News / Middle East

At Least 32 Killed in Syrian Protests Against Regime

An image taken from footage uploaded on YouTube by the Shams News Network (SNN) shows a Syrian anti-government protester holding a piece of paper which says in Arabic 'Friday of Prisoner Freedom, Hama, July 15, 2011' on a rooftop above thousands of people
An image taken from footage uploaded on YouTube by the Shams News Network (SNN) shows a Syrian anti-government protester holding a piece of paper which says in Arabic 'Friday of Prisoner Freedom, Hama, July 15, 2011' on a rooftop above thousands of people
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Margaret Besheer

Four months after anti-government demonstrations began in Syria, tens of thousands of protesters marched Friday demanding the release of scores of people jailed during the uprising and calling for an end to the regime of President Bashar al-Assad. Witnesses and activists in several towns reported that security forces fired at protesters, with at least 32 killed and several more injured.

In an appeal issued over the Internet site Facebook, activists called on Syrians to take to the streets to mark a day of “freedom of the prisoners”.

Many heeded the call. Large turnouts were reported in several Syrian cities including Homs, Hama, Daraa and this one in the northern Damascus suburb of Harasta.

Thousands of young men in the town could be seen in a video posted on YouTube carrying banners calling for freeing prisoners marched defiantly down narrow streets alongside a long, unfurled Syrian flag.

Human Rights Watch's Emergencies Director Peter Bouckaert spoke with VOA by Skype from Geneva. He says HRW estimates some 17,000 people have been detained since the uprisings began exactly four months ago.

“There is very little information about their fate in custody," said Bouckaert. "The families have not been told where they have been taken. And from those who have been released it is a very dire picture. We have documented many cases of torture and very brutal beatings, in what are now extremely over-crowded detention facilities.”

Western nations have turned up the pressure on President Assad to stop the government's bloody crackdown on protesters and implement promised reforms.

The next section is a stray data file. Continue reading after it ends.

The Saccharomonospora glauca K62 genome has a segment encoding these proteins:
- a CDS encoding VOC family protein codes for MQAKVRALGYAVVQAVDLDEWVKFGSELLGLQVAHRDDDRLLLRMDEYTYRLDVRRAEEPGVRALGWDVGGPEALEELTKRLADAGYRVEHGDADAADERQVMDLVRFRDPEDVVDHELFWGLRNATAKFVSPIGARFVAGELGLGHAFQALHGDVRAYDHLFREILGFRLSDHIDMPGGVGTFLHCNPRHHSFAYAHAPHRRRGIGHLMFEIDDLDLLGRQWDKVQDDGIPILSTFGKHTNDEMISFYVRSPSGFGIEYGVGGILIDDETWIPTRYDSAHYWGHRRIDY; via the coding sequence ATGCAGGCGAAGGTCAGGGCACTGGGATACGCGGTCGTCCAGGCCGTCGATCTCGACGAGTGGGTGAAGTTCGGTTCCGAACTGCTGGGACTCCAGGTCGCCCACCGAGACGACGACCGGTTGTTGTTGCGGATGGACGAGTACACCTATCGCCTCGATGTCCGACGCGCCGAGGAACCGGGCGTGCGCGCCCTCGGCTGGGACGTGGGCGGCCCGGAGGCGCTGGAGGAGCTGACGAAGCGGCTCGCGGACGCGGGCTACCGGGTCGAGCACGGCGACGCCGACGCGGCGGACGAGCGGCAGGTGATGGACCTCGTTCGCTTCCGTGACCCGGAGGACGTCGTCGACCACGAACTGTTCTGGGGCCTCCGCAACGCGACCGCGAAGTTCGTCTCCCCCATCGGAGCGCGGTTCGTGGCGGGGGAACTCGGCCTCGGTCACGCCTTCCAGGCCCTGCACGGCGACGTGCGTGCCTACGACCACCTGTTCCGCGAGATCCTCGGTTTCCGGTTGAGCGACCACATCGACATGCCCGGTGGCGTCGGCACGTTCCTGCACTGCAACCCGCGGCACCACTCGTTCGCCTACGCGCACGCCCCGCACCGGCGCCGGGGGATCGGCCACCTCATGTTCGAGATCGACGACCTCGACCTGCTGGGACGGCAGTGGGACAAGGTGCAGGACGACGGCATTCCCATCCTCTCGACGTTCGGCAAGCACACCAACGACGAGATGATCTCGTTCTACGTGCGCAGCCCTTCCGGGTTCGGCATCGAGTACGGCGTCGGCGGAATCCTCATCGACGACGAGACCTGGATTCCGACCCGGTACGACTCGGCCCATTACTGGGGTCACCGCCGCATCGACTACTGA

Earlier this week, U.S. Secretary of State Hillary Clinton warned that the Syrian leader is not “indispensable.”

While the U.S. Ambassador to Syria, Robert Ford, in an interview published Thursday, called on President Assad and his government to “take hard decisions” and move toward reform or, he warned, "the street will wash them away".

Last Friday, Ambassador Ford and his French counterpart attended a large demonstration in the flashpoint city of Hama, angering Syrian authorities and leading to retribution from a pro-government mob on the U.S. and French embassies.

In the wake of those events, HRW's Bouckaert said the Syrian government has told foreign diplomats they are no longer allowed to travel outside Damascus without permission.

He adds that the government's efforts to intimidate protestors is not working.

“From what we are seeing the momentum is still building, in terms of the number of people who are coming out to these protests, the amount of cities which are involved in the protests, and also the fact that protests and now very much spreading beyond the usual Friday protests and also taking place on other days," he said.

President Assad's regime says the military crackdown is aimed at armed “terrorist” groups and infiltrators, not innocent civilians. Human Rights Groups say more than 1,600 protesters have been killed since the pro-democracy rallies began. Most foreign media has been banned from the country, making independent verification of reports difficult.

Meanwhile, across the border in the Jordanian capital, Amman, police armed with batons roughly dispersed demonstrators demanding government reform in their country.

The unrest erupted after hundreds of people took to the streets, where they urged the government to meet their demands for change. At least 10 people were wounded in the confrontations.

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